“Eye of the Beholder” captures one of the essential elements of the American Gothic: the disparity between public persona and private nature, between surface appearance and ulterior motive. Lucas might strike a good ol’ boy pose, but he’s really bad news for the townspeople. And his determination to bring Caleb under his wing hardly stems from altruism; he’s carrying out a personal agenda rather than performing a civic duty. God help Caleb if he ever ends up raised in the sheriff’s sinister image.

 

Episode 4: “Damned if You Don’t”

In this fourth episode (with a fatalistic title pointing to the no-win situations that Sheriff Buck presents to the townspeople of Trinity), American Gothic once again proves that is well aware of its literary heritage. The episode introduces “Wash Sutpen,” whose first and last names harken back to the characters of Wash Jones and Thomas Sutpen in Absalom, Absalom!. The echoing of Faulkner’s novel continues with the revelation that Wash Sutpen murdered the “fellow who was taking liberties” with his teenage daughter–recalling Wash Jones’s scything of Thomas Sutpen after the latter insults the honor of Jones’s daughter Milly. Actually, though, Wash Sutpen has gunned down the wrong man; the real culprit was his employee Carter Bowen, who takes over Sutpen’s junkyard business when the latter is sent to jail (how’s that for small-town intrigue?). At the time of Wash Sutpen’s violent outburst, Sheriff Buck helped cover up Carter’s lechery; now he expects a favor in return (he wants to hire Carter’s sexy 15-year-old daughter as a personal assistant). When Carter refuses,the Machiavellian Buck reintroduces (the allegedly paroled) Wash Sutpen to Carter’s family.

The Bowen junkyard is like an automotive graveyard, with rusted hulks (including, fittingly, a hearse) littering the grounds. While visiting the place, Gail Emory stumbles upon the Gothic ruin once driven by her late parents. Ever since returning to Trinity, Gail–a reporter by trade–has been determined to look into the circumstances surrounding her folks’ deaths years earlier, and when she proceeds here to search the abandoned vehicle, she discovers a mysterious key inside a magnetized box adhered beneath the glove compartment.

The battle between good and evil is one of the show’s most overt themes, but American Gothic also makes its points in more subtle ways.  In the cleverly-arranged closing scene of “Damned If You Don’t,” Sheriff Buck stands in the junkyard orchestrating his latest devilish deal. A derelict bus looms over his shoulder in the background, and the one-word sign above the back window makes clear the type of service this vehicle once provided. This was once a “CHURCH” bus, but its days of transporting the faithful throughout Trinity have long since passed.

 

Episode 5: “Dead to the World”

The fifth episode of the series presents three different storylines. First, Caleb prepares to enter an archery competition at a local carnival. As always, Sheriff Buck insinuates himself in Caleb’s affairs, buying him a state-of-the-art bow & arrow and instructing him about the use of psychological warfare. “It’s not who you are, it’s who people think you are,” the sheriff tells the boy. He’s lecturing about having swagger, but Buck also sounds the American Gothic theme of duplicity–the gap between appearance and reality, public persona and inner character. Meanwhile, Buck’s lover Selena prevents Boone Mackenzie (Caleb’s best friend and chief rival in the competition) from practicing his archery by keeping him after school under the pretense that he needs to work on his penmanship. You know matters have really gotten sordid when even your grade-school teacher has a hidden agenda.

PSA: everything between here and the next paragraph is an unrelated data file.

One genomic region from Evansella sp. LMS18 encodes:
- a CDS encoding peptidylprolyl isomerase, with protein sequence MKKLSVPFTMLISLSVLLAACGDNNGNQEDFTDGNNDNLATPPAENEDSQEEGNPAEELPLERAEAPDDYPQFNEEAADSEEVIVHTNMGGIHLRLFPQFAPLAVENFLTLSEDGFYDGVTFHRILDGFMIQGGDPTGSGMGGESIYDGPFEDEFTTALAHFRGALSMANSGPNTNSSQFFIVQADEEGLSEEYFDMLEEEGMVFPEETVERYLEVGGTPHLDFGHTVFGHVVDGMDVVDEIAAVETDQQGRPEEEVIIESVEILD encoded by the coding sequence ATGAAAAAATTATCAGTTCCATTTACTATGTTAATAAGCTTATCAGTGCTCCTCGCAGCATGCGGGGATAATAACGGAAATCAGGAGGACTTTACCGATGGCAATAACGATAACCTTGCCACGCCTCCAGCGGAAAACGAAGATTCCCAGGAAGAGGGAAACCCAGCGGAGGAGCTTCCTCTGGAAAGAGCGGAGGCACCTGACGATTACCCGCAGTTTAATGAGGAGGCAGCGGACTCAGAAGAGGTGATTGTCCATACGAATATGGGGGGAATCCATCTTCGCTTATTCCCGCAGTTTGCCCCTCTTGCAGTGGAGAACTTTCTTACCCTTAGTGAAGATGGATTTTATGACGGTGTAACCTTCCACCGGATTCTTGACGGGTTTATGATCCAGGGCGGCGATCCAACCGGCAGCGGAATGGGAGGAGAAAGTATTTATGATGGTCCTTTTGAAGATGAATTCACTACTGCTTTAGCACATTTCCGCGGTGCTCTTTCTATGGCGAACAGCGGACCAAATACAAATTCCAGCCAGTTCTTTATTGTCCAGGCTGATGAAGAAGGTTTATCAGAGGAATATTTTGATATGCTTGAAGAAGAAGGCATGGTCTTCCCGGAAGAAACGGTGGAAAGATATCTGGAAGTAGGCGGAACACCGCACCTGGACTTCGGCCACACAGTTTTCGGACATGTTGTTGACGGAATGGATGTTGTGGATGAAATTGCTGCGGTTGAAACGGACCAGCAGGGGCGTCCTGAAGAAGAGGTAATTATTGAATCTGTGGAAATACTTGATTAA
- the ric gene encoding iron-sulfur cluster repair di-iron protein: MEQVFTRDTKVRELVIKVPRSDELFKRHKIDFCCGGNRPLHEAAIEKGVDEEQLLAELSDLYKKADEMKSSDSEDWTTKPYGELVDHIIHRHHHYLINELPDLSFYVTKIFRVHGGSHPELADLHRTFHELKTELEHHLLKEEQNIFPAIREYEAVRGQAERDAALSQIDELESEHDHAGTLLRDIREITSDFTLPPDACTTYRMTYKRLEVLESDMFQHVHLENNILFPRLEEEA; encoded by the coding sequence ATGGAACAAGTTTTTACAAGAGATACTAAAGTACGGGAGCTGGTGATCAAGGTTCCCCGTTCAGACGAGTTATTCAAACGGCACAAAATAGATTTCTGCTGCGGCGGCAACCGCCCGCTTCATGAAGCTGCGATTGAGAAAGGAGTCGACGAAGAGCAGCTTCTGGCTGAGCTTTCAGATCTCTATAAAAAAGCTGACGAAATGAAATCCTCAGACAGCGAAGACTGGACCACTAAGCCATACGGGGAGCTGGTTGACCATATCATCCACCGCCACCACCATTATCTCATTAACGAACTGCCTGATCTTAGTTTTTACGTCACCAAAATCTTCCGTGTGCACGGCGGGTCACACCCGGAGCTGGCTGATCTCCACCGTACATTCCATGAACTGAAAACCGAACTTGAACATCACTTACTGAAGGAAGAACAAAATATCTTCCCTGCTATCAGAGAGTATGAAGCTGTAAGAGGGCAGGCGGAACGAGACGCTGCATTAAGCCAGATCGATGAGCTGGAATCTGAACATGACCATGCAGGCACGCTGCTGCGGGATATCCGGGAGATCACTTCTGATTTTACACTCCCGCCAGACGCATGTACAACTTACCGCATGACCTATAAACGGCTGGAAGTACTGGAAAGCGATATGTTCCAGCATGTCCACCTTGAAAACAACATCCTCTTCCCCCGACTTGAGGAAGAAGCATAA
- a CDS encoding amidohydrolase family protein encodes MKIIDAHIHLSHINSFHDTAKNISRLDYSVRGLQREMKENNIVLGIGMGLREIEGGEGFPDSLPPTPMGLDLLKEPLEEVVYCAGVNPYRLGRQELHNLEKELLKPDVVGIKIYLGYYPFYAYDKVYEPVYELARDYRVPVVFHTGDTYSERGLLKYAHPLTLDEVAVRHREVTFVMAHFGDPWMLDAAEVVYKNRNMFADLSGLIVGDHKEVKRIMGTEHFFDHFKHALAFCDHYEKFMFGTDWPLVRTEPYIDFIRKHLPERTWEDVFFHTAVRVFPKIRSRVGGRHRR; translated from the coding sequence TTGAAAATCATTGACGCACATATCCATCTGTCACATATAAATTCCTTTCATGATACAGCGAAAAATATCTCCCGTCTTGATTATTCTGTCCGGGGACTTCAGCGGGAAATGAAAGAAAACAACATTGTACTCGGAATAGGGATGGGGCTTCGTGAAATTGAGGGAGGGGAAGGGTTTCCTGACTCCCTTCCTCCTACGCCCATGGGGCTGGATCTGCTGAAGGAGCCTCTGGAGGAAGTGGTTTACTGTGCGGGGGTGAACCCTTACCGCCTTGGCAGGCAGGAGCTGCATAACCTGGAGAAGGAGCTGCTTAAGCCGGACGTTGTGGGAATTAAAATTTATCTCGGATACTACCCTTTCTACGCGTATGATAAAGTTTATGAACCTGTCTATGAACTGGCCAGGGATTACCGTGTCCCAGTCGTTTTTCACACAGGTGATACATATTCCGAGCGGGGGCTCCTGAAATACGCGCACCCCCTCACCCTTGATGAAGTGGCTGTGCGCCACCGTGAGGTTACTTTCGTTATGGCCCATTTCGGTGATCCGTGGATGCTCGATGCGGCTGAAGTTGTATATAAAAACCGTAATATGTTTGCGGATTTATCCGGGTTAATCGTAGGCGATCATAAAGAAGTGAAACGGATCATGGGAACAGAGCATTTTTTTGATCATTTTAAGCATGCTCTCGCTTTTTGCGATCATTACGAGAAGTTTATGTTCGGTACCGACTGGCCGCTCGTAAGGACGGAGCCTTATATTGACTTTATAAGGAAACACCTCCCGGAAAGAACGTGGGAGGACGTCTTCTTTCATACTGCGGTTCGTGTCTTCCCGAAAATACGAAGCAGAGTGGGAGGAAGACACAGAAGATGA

In the second storyline, Deputy Ben deals with some domestic strife involving his ex-wife and young son. Barbara Joy is physically abused by her current husband Waylon Flood, who also bullies his stepson. Ben tries to deal with the tyrant man-to-man, but Sheriff Buck tilts the playing field by using his powers to force the cabinet maker to fall onto his own table saw.

The main thrust of the episode, though, comes from Gail’s investigation of the seeming murder of her former childhood friend Holly Gallagher by Buck. The flashback scene opening the episode shows Buck deliberately driving Holly’s car off a bridge after she threatens to expose his “dirty little secret”–the fact that he is Caleb’s real father (Holly works at the hospital where Caleb’s mom died, and she assists her boyfriend Buck by stealing the file containing Caleb’s birth record). But as Gail digs up the ten-year-old dirt (and literally has Holly’s rusted vehicle dredged up from the river bottom), she discovers that Holly didn’t die in the accident. Having suffered brain damage from oxygen deprivation when the car went underwater, Holly has been hidden away in a sanitarium for the past decade. Her mother Janice, a cosmetics saleswoman, has quite a gift for concealment. Unwilling to accept that her “perfect little girl” is now an invalid, Janice (with Buck’s help) leads the townspeople of Trinity to believe that Holly died tragically. Talk about dirty little secrets…

 

Episode 6: “Potato Boy”

This episode of American Gothic actually never aired during the show’s 1995 run, perhaps because it is rife with sexual innuendo (a lonesome Selena gets frisky with ten-year-old Caleb during an after-school lesson in her apartment). Also, religion is debased throughout: a dead bug floats belly-up in a basin of holy water; a church looks like the setting for a splatter movie after a priest spills blood-red wine all over during communion; Sheriff Buck (providing voiceover) also wonders if one the prim and proper churchgoers is “a screamer or a squealer.” Yet anyone who has read The Monk knows that the negative portrayal of religion is a traditional feature of the Gothic.

The Potato Boy of the episode’s title is a Boo Radley-type bogey that has captured the imagination of Trinity’s children. Rumor has it that the boy is the bastard child of creepy Old Man Warren and the young woman he imprisoned and impregnated. She died delivering him, since the boy allegedly weighed 30 pounds at birth  He was also wretchedly deformed (no eyes; giant claws for hands) and thus has been kept locked away in the moldering Warren house ever since. Turns out, the Potato Boy is inside, and he is disfigured, but he has a beautiful soul. In another example of the episode’s coupling of religion and the grotesque, the Potato Boy is given an angelic voice (which he uses to belt out church hymns).

The episode shows that Trinity is populated with secret sinners. The school teacher is a harlot; the local psychiatrist is a pedophile; the priest is a dope fiend (who doesn’t practice what he preaches when it comes to Christian forgiveness: he’s disowned his wanton daughter, Selena, banishing her from his church [how a priest has come to have a daughter is a question the episode skirts]). And of course, the sheriff is the most duplicitous figure of all. But give the devil his due: Lucas Buck makes a good point when he advises Caleb, “Be careful what you see in a man’s eyes. It might not be the truth.” In Trinity, South Carolina, the windows to the soul tend to be darkly shaded.